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FloydDBarber

Carnival of Souls

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I don't know what happened while I was watching this film but I found it extremely unsettling.

Something strange happened though, I found myself falling for Candace Hilligoss a few minutes into the film.

 She sort of reminded me of Ruta Lee, who was recently on a Perry Mason episode. 

These independent films seem very real to me. Then I realized that the actress would be in her 80's today. There was so much realism that you can overlook the mediocre acting. Even though it was dated, in a way it could have been filmed last week.

I knew an independent director here in Maryland back in the 70's. 

Maybe the fact that the dialog was delivered in a natural way without any flourish gave the film a real look. I was only 11 when it was made and it was a real treat to see the old cars and the abandoned Carnival. 

The creepy organ music added to the uneasy feeling. 

 

 

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A Low Budget Masterpiece.

I've seen Carnival Of Souls numerous times over the years. It's one of my favorite films.

It came out during what I now recognize was the Transitional Noir period. Back then I suspect not too many people had even knew of Film Noir, and even less heard of it. Classic Film Noir was cut loose from it's shackles with the demise of the Motion Picture Production Code, producers and  directors were free to exploit that freedom. Noirs went beyond simple crime stories and began to delve into areas that explored the dark side of the mind and human relationships, sex, fantasy, science fiction, madness, horror. The films that kept the visual components of Film Noir, it's basic DNA, so to speak are the Transitional Noirs.

Supernatural and fantasy based Noir have been around since the beginning. During the Classic Film Noir Era films like Alias Nick Beal (1949), Repeat Performance (1947), The Amazing Mr. X (1948), Fear in the Night (1947), The Night Has a Thousand Eyes (1948), Nightmare (1956), covered roughly the same territory, there are probably a few more. You can possibly even include It's a Wonderful Life (1946) for the Noir-ish sequence "Potterville" and Val Lewton's The Seventh Victim (1943). David Lynch's Lost Highway (1997) practically covers the same type of territory but without the Judeo-Christian iconography.

Television in the 1950s was seriously syphoning off the crime based stories (along with familiar "B" unit actors) from Hollywood and a lot of the shows they produced were quite Noir-ish, Naked City, Mike Hammer, Johnny Staccato, Peter Gunn, etc., etc.. Television also, like film, was keeping the stylistic Noir components but bending and twisting it in new ways. It "tuned" noir but it wasn't necessarily always about crime, Alfred Hitchcock Presents was one the original Noir-ish anthology series, others were Twilight Zone, The Outer Limits, One Step Beyond.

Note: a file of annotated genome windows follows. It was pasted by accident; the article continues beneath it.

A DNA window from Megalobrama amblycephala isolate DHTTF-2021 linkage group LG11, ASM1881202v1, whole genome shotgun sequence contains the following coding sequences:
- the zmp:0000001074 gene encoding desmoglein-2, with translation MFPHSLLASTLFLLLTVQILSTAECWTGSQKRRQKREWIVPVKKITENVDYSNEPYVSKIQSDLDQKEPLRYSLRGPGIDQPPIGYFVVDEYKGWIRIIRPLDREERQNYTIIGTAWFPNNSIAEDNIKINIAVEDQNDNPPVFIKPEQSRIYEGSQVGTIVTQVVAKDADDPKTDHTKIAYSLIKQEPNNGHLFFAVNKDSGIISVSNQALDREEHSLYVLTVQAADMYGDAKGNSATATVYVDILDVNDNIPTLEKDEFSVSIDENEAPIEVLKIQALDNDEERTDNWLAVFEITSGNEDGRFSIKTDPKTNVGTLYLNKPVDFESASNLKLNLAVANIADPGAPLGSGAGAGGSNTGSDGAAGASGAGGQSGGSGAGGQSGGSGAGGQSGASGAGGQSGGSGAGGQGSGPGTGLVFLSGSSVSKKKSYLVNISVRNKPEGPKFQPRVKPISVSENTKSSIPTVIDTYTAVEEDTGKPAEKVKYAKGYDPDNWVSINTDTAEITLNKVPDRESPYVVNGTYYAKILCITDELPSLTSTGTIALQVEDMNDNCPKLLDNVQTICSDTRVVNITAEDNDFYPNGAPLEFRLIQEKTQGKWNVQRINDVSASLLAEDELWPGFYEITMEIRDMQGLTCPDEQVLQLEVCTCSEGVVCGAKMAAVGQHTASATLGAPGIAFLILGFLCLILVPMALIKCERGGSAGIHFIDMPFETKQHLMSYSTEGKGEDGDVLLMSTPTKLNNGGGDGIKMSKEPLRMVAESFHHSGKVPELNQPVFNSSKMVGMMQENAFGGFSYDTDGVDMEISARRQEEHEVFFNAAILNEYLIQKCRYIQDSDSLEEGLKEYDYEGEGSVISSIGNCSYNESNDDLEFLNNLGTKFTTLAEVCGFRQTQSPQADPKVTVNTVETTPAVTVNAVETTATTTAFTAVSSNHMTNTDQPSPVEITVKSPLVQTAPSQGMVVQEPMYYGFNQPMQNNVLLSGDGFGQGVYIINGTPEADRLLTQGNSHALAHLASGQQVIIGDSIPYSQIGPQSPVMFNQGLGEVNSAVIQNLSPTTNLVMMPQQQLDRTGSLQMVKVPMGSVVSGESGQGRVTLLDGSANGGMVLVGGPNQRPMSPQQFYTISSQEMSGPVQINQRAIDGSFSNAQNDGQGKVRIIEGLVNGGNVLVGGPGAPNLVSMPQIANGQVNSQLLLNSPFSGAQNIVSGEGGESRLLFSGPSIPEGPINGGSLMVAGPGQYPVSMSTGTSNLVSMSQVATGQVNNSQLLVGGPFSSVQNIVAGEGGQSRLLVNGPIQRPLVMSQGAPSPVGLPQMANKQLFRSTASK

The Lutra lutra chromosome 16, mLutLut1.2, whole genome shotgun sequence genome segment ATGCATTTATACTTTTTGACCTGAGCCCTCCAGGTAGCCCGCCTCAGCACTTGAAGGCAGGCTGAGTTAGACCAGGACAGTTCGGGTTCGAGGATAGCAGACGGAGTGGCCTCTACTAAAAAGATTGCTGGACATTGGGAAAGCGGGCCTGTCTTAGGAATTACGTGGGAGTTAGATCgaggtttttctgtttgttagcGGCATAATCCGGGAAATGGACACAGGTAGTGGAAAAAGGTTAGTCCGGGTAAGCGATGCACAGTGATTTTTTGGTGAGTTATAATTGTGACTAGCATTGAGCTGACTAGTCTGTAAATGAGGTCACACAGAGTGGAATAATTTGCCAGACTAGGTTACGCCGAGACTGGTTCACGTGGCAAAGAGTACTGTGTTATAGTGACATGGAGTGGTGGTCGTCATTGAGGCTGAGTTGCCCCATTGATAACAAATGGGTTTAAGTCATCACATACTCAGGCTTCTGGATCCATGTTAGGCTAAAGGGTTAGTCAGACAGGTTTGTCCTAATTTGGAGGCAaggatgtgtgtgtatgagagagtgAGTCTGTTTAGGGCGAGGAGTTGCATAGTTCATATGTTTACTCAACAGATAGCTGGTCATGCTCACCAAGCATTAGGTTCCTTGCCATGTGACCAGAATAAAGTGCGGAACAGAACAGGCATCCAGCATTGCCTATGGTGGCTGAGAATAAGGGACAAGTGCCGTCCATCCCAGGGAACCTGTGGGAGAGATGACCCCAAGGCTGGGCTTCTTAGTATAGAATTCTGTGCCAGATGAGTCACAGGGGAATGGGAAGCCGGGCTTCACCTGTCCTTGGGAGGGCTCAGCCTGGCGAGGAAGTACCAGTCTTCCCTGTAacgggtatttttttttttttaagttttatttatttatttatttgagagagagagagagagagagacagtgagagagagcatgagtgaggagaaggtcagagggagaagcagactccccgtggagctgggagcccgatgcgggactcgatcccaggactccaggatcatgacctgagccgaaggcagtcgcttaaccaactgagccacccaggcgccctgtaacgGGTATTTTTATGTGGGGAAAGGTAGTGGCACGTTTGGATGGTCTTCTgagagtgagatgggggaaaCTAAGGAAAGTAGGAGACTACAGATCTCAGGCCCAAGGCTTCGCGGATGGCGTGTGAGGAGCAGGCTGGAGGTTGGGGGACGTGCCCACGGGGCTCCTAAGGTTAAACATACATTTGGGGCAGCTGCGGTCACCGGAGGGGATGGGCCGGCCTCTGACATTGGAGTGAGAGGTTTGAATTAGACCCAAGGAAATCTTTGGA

Carnival Of Souls I saw as a kid. I was probably about 12 or 13 years old. It was on late night TV, one of New York City's local channels, WNEW, WPIX, WOR, which I couldn't tell you, probably in the mid 60's. It "tuned." It was one of those films that can really creep you out and I've never forgot it.  It fit right in with The Twilight Zone. If you are a Aficionoirdo or a Noirista and a first time watcher and have no idea what it's about at first it may also "tune" Noir for you.

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On 1/31/2019 at 12:43 AM, FloydDBarber said:

Something strange happened though, I found myself falling for Candace Hilligoss a few minutes into the film.

 She sort of reminded me of Ruta Lee, who was recently on a Perry Mason episode. 

These independent films seem very real to me. Then I realized that the actress would be in her 80's today.

I met her at an autograph signing about 20 years ago, and she looked lovely, nearly the same as she did in the film. When I told her that, she giggled almost like a school girl and said "Why thank you Jim!" She was very nice, signed my picture "Hauntingly yours, Candace Hilligoss"

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6 hours ago, Det Jim McLeod said:

I met her at an autograph signing about 20 years ago, and she looked lovely, nearly the same as she did in the film. When I told her that, she giggled almost like a school girl and said "Why thank you Jim!" She was very nice, signed my picture "Hauntingly yours, Candace Hilligoss"

Cool.

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Well, I certainly got a jolt last night from watching this picture.  The otherworldly organ score certainly ratchets up the scare factor.  And that hallucinatory montage of protagonist Mary (a luminous Candace Hilligoss) playing the organ at church, possessed of something that makes her lose control of the notes, so she’s playing a music straight out of hell, while she has visions of the ghosts doing that macabre dance - it was downright brilliant. The message is that death is a cruel master, not to be cheated.  Much praise goes to director Herk Harvey, composer Gene Moore, and DP Maurice Prather, and the make-up and effects people for conjuring up this masterful horror classic. The supporting cast, with their low-key, naturalistic acting, were also quite good.

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I saw it as a kid back in the mid 1960s on WPIX's chiller theatre. it's the phasing out sequences which make it an eerie masterpiece.

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